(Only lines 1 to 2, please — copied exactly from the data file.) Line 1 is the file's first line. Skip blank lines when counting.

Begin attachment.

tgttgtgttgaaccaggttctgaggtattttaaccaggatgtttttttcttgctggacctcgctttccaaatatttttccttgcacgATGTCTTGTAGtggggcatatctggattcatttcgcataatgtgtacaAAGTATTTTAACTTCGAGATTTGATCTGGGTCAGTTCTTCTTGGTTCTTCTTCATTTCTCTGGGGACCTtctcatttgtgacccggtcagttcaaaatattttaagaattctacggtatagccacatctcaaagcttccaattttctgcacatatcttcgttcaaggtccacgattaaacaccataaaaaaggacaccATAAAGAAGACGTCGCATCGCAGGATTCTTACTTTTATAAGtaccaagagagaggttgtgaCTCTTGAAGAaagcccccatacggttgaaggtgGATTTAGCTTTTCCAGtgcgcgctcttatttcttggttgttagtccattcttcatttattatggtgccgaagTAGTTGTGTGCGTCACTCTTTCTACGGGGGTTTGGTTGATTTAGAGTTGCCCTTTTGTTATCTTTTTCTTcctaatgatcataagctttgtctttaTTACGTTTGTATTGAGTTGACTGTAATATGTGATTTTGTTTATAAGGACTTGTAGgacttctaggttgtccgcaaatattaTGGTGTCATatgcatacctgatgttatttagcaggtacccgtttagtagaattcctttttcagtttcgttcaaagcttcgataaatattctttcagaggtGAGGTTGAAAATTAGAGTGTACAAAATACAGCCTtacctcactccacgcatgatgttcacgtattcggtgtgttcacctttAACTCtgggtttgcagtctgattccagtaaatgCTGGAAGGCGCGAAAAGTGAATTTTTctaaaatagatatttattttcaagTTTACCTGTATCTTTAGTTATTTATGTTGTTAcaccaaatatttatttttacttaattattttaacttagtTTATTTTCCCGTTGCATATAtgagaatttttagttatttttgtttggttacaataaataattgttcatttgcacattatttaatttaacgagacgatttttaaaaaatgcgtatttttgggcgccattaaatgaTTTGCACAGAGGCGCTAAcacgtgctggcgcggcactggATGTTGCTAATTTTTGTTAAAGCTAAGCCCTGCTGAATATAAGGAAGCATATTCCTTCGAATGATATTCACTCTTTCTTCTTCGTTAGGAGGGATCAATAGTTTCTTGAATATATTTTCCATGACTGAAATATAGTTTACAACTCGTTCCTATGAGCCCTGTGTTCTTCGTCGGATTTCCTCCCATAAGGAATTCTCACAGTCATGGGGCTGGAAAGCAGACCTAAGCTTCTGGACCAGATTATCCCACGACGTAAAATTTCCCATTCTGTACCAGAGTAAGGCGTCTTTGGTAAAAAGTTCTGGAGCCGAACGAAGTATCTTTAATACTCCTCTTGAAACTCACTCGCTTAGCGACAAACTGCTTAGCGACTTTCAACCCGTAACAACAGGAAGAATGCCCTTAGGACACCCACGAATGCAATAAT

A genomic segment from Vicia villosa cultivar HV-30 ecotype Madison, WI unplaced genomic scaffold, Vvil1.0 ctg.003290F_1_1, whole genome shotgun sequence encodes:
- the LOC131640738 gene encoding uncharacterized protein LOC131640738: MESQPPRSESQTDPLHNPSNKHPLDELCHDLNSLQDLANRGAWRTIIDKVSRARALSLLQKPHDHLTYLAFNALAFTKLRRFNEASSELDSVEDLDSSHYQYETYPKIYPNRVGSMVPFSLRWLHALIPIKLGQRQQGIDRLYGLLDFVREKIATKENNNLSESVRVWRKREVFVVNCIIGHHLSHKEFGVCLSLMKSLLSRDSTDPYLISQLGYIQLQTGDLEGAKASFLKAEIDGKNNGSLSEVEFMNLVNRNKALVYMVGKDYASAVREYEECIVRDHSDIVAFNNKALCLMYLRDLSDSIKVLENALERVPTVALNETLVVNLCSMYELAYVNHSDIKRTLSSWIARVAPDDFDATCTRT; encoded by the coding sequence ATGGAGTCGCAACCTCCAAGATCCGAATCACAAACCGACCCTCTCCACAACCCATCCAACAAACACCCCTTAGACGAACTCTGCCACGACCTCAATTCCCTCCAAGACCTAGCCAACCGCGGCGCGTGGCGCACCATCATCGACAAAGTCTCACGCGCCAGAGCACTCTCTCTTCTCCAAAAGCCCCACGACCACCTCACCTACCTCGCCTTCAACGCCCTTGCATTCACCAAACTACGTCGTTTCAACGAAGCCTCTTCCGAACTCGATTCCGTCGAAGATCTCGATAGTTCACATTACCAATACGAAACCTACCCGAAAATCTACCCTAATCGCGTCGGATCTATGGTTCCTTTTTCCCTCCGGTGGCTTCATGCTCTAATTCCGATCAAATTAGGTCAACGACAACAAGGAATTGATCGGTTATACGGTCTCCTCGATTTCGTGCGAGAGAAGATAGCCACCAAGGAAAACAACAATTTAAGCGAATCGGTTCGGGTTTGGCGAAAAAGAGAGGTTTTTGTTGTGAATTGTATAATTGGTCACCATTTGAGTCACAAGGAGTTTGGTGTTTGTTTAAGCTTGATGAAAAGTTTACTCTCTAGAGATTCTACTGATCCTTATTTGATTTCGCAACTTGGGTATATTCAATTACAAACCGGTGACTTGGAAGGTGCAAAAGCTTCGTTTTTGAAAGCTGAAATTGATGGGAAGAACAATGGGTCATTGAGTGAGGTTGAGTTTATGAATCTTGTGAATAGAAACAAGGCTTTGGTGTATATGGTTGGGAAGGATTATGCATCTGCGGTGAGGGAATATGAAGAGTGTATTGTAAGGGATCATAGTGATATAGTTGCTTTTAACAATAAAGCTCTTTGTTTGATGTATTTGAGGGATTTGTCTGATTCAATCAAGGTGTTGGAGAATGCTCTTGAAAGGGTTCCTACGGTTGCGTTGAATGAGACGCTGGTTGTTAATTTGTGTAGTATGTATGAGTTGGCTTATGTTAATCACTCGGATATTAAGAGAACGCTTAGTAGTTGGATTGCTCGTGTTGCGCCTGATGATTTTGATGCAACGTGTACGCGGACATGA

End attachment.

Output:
tgttgtgttgaaccaggttctgaggtattttaaccaggatgtttttttcttgctggacctcgctttccaaatatttttccttgcacgATGTCTTGTAGtggggcatatctggattcatttcgcataatgtgtacaAAGTATTTTAACTTCGAGATTTGATCTGGGTCAGTTCTTCTTGGTTCTTCTTCATTTCTCTGGGGACCTtctcatttgtgacccggtcagttcaaaatattttaagaattctacggtatagccacatctcaaagcttccaattttctgcacatatcttcgttcaaggtccacgattaaacaccataaaaaaggacaccATAAAGAAGACGTCGCATCGCAGGATTCTTACTTTTATAAGtaccaagagagaggttgtgaCTCTTGAAGAaagcccccatacggttgaaggtgGATTTAGCTTTTCCAGtgcgcgctcttatttcttggttgttagtccattcttcatttattatggtgccgaagTAGTTGTGTGCGTCACTCTTTCTACGGGGGTTTGGTTGATTTAGAGTTGCCCTTTTGTTATCTTTTTCTTcctaatgatcataagctttgtctttaTTACGTTTGTATTGAGTTGACTGTAATATGTGATTTTGTTTATAAGGACTTGTAGgacttctaggttgtccgcaaatattaTGGTGTCATatgcatacctgatgttatttagcaggtacccgtttagtagaattcctttttcagtttcgttcaaagcttcgataaatattctttcagaggtGAGGTTGAAAATTAGAGTGTACAAAATACAGCCTtacctcactccacgcatgatgttcacgtattcggtgtgttcacctttAACTCtgggtttgcagtctgattccagtaaatgCTGGAAGGCGCGAAAAGTGAATTTTTctaaaatagatatttattttcaagTTTACCTGTATCTTTAGTTATTTATGTTGTTAcaccaaatatttatttttacttaattattttaacttagtTTATTTTCCCGTTGCATATAtgagaatttttagttatttttgtttggttacaataaataattgttcatttgcacattatttaatttaacgagacgatttttaaaaaatgcgtatttttgggcgccattaaatgaTTTGCACAGAGGCGCTAAcacgtgctggcgcggcactggATGTTGCTAATTTTTGTTAAAGCTAAGCCCTGCTGAATATAAGGAAGCATATTCCTTCGAATGATATTCACTCTTTCTTCTTCGTTAGGAGGGATCAATAGTTTCTTGAATATATTTTCCATGACTGAAATATAGTTTACAACTCGTTCCTATGAGCCCTGTGTTCTTCGTCGGATTTCCTCCCATAAGGAATTCTCACAGTCATGGGGCTGGAAAGCAGACCTAAGCTTCTGGACCAGATTATCCCACGACGTAAAATTTCCCATTCTGTACCAGAGTAAGGCGTCTTTGGTAAAAAGTTCTGGAGCCGAACGAAGTATCTTTAATACTCCTCTTGAAACTCACTCGCTTAGCGACAAACTGCTTAGCGACTTTCAACCCGTAACAACAGGAAGAATGCCCTTAGGACACCCACGAATGCAATAAT

A genomic segment from Vicia villosa cultivar HV-30 ecotype Madison, WI unplaced genomic scaffold, Vvil1.0 ctg.003290F_1_1, whole genome shotgun sequence encodes: